Sunshine State riders pay a slightly higher traffic improvement fee than drivers, but the MRAQ says that is offset by lower CTP.

8 Comments

  1. Current Roads Minister Luke Donnellan says motorcyclists are over-represented in serious and fatal crashes.
    “That’s why we’re identifying the routes riders use and making safety upgrades that we know save lives,” he says.
    “Since the Motorcycle Safety Levy was introduced, we’ve completed more than 170 road improvement projects that wouldn’t have happened without the Levy.”

    So, Minister, tell me where you have got rid of that dangerous post & wire.
    Or have you been putting more in & making motorcycle crashes even more dangerous ?

  2. Anything that is government mandated, such as compulsory third party insurance, needs to be provided either by government itself or a non-profit basis. This used to be the case with the GIO and NRMA before the one was privatised and the other de-mutualised. Once you hand it over to the private sector it will be used as a cash cow, precisely because the government mandates that you must have it; therefore it does not operate to free market laws of supply and demand, but on the basis of a kind of cronyism that permits collusion on price by a cosy little coterie of private suppliers. In short, it’s a rort! But then again, I suppose if it was government provided, they would jack up prices anyway – and shove the money into consolidated revenue. Looks like we are stuffed either way. In NSW we had the NRMA to keep the lid on CTP prices until they demutualised it back in 2000, now it’s a free for all!

  3. Well said and written Rodney Brown a man who has worked tirelessly for motorcyclists tights. Yes a car can carry up to 7 in some cases.

  4. I’d like to see the statistics that justify the difference in cost of registering a 1300cc tourer as opposed to a 125cc scooter.
    I think you’d find that even if they had equal numbers on the road the scooters would have a far higher accident rate than the tourers .

    1. And include the stat where a car full of people in an accident is cheaper and does less damage to a second party then a single rider on a bike. Why? According to my insurer, I’m a greater risk on a bike then a car full of people. All crap to extract more $$; it’s a business model aided and abetted by the government.

      So I take any ‘these changes will make your premium less’ stories with a grain of salt. Rarely happens and if it does, the diff will be quickly clawed back.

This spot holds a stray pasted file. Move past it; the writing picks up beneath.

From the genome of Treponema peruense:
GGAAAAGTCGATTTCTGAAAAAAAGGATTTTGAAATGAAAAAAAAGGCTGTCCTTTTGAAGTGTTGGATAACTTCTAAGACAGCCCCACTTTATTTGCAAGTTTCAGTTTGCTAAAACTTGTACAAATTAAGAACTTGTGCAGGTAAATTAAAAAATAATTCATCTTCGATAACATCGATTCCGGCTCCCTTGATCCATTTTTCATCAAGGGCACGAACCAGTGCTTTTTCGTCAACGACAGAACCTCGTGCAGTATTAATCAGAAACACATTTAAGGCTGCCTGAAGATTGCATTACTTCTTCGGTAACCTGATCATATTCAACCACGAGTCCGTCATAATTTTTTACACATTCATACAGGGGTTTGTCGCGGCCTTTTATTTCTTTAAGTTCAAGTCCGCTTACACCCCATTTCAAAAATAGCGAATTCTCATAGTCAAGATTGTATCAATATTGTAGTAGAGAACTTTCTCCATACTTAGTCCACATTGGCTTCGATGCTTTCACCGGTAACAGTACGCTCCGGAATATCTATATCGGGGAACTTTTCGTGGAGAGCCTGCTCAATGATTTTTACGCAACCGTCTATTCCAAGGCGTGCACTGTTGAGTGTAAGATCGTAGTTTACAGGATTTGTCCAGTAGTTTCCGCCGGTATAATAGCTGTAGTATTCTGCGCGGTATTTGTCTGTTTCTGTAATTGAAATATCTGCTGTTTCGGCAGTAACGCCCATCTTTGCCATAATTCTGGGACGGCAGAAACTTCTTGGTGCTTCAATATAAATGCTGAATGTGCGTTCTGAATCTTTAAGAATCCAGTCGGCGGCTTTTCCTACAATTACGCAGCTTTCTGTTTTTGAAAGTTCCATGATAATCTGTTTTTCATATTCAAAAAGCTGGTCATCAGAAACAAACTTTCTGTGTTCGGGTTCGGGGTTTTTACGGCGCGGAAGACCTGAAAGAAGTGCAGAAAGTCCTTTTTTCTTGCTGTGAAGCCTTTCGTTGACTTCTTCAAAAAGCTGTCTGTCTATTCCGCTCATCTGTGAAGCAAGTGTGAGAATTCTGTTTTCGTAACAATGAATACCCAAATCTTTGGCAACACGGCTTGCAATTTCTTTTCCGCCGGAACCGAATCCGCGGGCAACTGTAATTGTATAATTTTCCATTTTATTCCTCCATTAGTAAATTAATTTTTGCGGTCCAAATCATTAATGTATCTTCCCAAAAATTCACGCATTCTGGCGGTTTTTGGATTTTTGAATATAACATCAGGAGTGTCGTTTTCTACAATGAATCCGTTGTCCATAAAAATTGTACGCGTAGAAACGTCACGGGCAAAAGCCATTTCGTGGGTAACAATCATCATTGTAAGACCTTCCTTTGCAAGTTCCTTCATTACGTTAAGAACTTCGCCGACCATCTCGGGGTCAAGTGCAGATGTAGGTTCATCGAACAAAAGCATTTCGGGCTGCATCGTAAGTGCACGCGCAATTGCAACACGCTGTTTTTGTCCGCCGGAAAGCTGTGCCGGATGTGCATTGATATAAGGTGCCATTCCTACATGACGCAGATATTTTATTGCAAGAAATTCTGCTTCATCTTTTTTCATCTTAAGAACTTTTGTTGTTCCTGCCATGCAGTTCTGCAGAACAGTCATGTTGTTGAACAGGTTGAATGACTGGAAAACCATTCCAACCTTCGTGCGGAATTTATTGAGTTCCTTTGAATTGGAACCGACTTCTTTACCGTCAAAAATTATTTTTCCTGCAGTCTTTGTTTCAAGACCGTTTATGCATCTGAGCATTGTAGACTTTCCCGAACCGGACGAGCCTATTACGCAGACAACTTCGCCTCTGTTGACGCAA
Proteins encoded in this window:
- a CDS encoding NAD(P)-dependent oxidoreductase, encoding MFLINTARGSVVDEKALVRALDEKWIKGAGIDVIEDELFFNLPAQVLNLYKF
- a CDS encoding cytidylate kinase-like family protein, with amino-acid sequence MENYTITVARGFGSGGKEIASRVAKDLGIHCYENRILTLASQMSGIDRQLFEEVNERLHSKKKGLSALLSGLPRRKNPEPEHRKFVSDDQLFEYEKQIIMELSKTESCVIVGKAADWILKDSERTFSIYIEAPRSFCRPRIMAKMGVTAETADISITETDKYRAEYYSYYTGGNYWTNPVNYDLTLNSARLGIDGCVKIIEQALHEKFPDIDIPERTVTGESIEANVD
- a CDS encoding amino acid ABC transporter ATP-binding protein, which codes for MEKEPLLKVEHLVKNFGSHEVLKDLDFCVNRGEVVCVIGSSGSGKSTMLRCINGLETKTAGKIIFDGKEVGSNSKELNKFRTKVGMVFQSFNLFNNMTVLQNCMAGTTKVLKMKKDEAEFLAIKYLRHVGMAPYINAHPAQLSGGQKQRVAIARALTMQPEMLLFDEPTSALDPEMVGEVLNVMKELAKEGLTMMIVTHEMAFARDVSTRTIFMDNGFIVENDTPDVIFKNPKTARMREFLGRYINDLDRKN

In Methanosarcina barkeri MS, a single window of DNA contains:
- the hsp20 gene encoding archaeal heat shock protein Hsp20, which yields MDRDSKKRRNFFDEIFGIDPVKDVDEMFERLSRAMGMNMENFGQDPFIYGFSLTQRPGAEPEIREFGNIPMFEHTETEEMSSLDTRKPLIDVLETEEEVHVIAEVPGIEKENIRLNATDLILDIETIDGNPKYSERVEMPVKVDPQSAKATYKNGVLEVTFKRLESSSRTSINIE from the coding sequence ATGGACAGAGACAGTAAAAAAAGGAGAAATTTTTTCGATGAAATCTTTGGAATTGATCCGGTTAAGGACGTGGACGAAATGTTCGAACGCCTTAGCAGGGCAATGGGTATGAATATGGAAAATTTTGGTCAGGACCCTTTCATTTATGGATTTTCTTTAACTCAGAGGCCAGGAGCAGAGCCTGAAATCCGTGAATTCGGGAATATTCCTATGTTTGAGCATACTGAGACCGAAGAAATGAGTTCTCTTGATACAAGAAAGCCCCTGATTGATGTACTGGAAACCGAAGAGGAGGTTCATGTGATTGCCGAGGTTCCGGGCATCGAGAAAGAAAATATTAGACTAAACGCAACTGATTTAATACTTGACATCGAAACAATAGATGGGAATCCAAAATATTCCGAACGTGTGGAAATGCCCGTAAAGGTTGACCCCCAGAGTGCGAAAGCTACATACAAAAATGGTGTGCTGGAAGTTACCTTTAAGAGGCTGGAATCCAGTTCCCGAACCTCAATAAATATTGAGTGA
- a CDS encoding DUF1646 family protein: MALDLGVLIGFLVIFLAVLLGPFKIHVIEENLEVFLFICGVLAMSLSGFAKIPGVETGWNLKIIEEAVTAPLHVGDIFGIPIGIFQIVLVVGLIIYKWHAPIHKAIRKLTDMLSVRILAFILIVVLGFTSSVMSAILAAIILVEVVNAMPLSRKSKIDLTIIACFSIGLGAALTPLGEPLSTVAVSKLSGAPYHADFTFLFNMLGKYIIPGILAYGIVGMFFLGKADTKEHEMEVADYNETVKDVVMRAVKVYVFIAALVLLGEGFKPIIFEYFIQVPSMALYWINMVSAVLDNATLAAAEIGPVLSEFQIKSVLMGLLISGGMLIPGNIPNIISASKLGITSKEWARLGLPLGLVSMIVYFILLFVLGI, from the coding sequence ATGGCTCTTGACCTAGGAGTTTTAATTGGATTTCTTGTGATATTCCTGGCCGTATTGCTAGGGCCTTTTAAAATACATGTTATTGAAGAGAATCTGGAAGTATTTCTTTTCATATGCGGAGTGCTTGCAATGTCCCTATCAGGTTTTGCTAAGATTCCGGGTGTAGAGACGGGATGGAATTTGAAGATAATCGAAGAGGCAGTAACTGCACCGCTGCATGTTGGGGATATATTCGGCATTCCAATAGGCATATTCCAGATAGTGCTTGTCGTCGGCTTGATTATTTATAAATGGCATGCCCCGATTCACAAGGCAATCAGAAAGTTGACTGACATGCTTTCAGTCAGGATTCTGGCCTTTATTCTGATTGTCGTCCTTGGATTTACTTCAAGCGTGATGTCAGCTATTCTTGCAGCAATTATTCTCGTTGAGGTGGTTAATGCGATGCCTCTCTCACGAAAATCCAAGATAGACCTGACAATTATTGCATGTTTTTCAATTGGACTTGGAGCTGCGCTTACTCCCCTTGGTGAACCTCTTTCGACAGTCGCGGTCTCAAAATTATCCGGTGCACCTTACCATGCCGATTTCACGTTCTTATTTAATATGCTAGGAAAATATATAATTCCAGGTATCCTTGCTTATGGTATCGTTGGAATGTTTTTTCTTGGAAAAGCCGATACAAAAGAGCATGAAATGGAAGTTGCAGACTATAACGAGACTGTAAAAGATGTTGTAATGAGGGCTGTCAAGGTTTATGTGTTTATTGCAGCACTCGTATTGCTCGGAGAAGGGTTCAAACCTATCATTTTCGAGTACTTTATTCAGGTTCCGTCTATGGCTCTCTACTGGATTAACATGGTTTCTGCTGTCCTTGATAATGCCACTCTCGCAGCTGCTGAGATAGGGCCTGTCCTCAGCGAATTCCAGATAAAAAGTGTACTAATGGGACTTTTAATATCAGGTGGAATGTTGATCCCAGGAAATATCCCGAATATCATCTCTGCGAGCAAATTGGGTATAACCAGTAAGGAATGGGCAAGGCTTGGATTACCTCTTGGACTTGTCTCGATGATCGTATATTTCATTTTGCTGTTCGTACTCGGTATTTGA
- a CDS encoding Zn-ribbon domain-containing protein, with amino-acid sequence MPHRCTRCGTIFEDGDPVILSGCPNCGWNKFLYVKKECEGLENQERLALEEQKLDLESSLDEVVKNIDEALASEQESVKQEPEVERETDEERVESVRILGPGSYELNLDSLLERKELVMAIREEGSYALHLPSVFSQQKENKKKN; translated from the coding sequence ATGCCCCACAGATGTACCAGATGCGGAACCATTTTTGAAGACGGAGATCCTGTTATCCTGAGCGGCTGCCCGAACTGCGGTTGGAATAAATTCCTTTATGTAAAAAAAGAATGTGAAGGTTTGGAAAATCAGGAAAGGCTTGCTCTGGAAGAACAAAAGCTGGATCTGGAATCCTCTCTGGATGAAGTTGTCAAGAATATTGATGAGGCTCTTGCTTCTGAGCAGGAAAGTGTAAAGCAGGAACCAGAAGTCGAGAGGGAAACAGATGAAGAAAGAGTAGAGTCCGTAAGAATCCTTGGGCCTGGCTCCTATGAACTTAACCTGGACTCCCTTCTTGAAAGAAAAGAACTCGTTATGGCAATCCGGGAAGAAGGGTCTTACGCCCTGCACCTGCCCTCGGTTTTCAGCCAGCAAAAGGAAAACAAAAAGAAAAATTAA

5. I have 3 bikes. One on Historic. A 1000cc sports bike and a 1340cc cruiser. I live in rural NSW and the CTP costs are ridiculous to almost prohibitive. These bikes have cheaper CTP in Sydney inner city postcodes than rural NSW. Go figure. There is literally no real price advantage between insurers as only GIO and QBE are in the market here. It actually cost me less for 2 greenslips on a ute and car than it does for the Harley. The whole CTP system in NSW is a farce and it requires more than an over haul to fix.

  6. why cant we just pay a extra fee on our licence each time we renew it then it doesn’t matter what we drive or ride instead of being BENT OVER every time a rego comes up. I own 2 x cars and 1x bike and I cant ride/drive all at once so WTF so tell me why I’m paying for something that’s not being used . I’m sure there are a lot of others out thinking the same

    1. I know how you feel. My Harley is nearly $1000 a year to register, and I live outside Sydney. Perfect record, safe garage. Even though it is a single seat, no discount. Because it is 1690 cc’s it costs more than a 1000 cc sports bike.

      Thing that annoys me the most, which is always ignored in articles such as this, is the MCIS levy which is tied to your CTP costs — I pay nearly $200 extra for the levy. While I acknowledge why the levy was introduced, why should I pay it when I am fully licenced, have a registered vehicle, pay for CTP and have fully comprehensive insurance? It tax upon a tax upon a tax in my opinion.

Leave a Reply

Your email address will not be published. Required fields are marked *